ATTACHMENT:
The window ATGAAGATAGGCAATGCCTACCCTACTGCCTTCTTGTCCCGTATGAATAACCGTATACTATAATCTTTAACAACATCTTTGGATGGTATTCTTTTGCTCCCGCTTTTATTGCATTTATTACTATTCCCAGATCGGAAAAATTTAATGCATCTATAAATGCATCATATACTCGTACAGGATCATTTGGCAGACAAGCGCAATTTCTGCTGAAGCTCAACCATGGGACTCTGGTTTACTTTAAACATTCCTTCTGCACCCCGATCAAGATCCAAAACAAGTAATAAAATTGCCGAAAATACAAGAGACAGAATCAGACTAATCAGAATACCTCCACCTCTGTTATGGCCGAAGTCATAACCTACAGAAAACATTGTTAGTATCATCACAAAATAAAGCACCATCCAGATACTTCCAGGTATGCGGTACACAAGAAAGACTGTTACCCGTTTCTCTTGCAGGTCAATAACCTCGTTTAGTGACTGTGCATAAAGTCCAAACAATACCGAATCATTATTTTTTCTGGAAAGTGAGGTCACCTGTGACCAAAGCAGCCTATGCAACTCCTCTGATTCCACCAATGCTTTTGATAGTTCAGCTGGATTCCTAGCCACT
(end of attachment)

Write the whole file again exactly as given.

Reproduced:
The window ATGAAGATAGGCAATGCCTACCCTACTGCCTTCTTGTCCCGTATGAATAACCGTATACTATAATCTTTAACAACATCTTTGGATGGTATTCTTTTGCTCCCGCTTTTATTGCATTTATTACTATTCCCAGATCGGAAAAATTTAATGCATCTATAAATGCATCATATACTCGTACAGGATCATTTGGCAGACAAGCGCAATTTCTGCTGAAGCTCAACCATGGGACTCTGGTTTACTTTAAACATTCCTTCTGCACCCCGATCAAGATCCAAAACAAGTAATAAAATTGCCGAAAATACAAGAGACAGAATCAGACTAATCAGAATACCTCCACCTCTGTTATGGCCGAAGTCATAACCTACAGAAAACATTGTTAGTATCATCACAAAATAAAGCACCATCCAGATACTTCCAGGTATGCGGTACACAAGAAAGACTGTTACCCGTTTCTCTTGCAGGTCAATAACCTCGTTTAGTGACTGTGCATAAAGTCCAAACAATACCGAATCATTATTTTTTCTGGAAAGTGAGGTCACCTGTGACCAAAGCAGCCTATGCAACTCCTCTGATTCCACCAATGCTTTTGATAGTTCAGCTGGATTCCTAGCCACT